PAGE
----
7. Swag! I got a dozen T-shirts at PAX prime in 2010, and some of them even fit me beautifully! Other favourites include posters, fun buttons, cute plushies and even an amazing artbook from the Guild Wars 2 team. Last time I brought back a paper zombie cone (from Plants Vs Zombies) to give to a young girl who I know loved the game.
    safety cones plus zombie safety cones

    safety cones plus zombie safety cones
    by Solarbird.
  8. Costumes and gamer geek wear! We probably aren’t going to have any big costumes ourselves this year, but it’s a great excuse to wear goofy hats, and I love seeing what other people have done. Check out the koopa backpack I made for last time:

    Incomplete winged koopa backpack

    Incomplete winged koopa backpack
    by Terriko.

    It’s neat to see people showing the world what games they enjoy.

So there’s a few reasons and I’m feeling better already. Anyone got any upcoming events you’re excited about? Anyone planning to go to the first GirlGeekCon in the fall which promises to be a potential alternative for women who (understandably) might prefer to give PAX a miss? Anyone been making neat amigurumi or other geeky toys and want to share? Let me know.

NOTE: I’m really serious about wanting this post to be about fun stuff: a unicorn chaser to this week for me. So please, you want to be negative, try another post. The latest linkspam may be an appropriate place for such things. They will not be published on this post.

Everyone gets a linkspam! (27th January, 2011)

You can suggest links for future linkspams in comments here, or by using the geekfeminism tag on delicious or the #geekfeminism tag on Twitter. Please note that we tend to stick to publishing recent links (from the last month or so).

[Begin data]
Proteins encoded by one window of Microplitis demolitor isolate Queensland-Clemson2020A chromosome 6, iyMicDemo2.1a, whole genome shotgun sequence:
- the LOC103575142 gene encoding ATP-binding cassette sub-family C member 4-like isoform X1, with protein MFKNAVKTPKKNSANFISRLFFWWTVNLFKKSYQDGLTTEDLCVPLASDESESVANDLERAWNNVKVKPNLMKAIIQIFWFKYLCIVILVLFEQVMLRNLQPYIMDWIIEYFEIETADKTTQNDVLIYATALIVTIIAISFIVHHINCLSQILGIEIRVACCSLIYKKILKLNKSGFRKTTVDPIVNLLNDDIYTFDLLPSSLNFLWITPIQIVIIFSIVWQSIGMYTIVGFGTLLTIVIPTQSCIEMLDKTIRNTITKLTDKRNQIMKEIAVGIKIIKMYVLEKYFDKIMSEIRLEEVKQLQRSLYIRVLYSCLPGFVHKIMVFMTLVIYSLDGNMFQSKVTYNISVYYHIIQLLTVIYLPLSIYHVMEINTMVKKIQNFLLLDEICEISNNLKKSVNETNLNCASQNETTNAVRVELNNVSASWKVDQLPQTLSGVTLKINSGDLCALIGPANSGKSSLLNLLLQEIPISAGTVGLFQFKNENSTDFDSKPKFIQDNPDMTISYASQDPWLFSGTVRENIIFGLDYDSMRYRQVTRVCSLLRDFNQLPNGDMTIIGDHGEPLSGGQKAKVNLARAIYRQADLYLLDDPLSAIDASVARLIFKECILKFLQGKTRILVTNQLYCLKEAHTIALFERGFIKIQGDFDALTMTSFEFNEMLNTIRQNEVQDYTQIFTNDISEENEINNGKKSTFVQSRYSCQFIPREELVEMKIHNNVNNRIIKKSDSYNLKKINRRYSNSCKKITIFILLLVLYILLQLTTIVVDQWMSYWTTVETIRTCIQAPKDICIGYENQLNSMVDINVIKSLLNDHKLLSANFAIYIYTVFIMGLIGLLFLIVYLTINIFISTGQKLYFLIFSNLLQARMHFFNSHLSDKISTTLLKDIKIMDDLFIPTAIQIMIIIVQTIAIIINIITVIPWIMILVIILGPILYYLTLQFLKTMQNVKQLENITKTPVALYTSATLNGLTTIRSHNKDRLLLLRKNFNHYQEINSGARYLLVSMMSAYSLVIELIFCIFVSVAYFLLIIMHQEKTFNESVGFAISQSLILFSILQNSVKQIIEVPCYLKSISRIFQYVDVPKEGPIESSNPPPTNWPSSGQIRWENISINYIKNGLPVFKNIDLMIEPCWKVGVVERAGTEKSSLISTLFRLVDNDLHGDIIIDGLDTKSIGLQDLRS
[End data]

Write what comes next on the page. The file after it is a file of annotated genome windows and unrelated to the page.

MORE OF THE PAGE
Thanks to everyone who suggested links.

Women in modern games: WoW Cataclysm has some pretty cool women in it. Let’s hope for a trend!

We’ve filled a lot of linkspams with discussion of negative reviews of World of Warcraft from the feminist perspective. While I still think “I KILL THINGS WITH MY LADYBITS” may be the best description of fantasy art I’ve ever read, it does get tiresome hearing again and again how dubious the gaming industry’s attitude towards women can be. (Not because that’s the wrong impression, but because it’s so bloody obvious at times that it hurts to be reminded.) So I was really happy to see Now that’s what I’m talking about: the women of Cataclysm (Alliance edition). It’s nice to see Blizzard improving upon their often problematic depictions of women. Here’s a teaser:

Fanny Thundermar

Fanny Thundermar

Fanny Thundermar from WoW: Cataclysm
(Yes, she’s toting an iron skillet. Do not mock the skillet. You will regret that decision almost immediately. Remember the lesson of Samwise Gamgee.)

I really hesitate to go too far into this, but, really, Fanny is a great example of turning something on its ear. In this case, the Princess, to be married, is kidnapped, and must be rescued by all the manly men! Surely, this will end in tears.

Except, not so much.

Fanny, you see, is not one to take being kidnapped lightly, and the ONLY thing that kept her from pounding every ogre head in sight into the ground was the rescuer. In essence, we get to rescue the ogres from HER.

Read more about Fanny and the other women of Cataclysm in the original post: Now that’s what I’m talking about: the women of Cataclysm (Alliance edition).

I’d only ever encountered one of these characters since I’m more of a Horde kinda girl (and not a frequent player at that), and now I’m kinda sad to know that I was missing out on a couple more interesting women. And I’m hoping there’s plenty of great characters in other games too.

Here’s the one that most recently struck me:

Yuriko from Puzzle Bots

Yuriko from Puzzle Bots

Yuriko from Puzzle Bots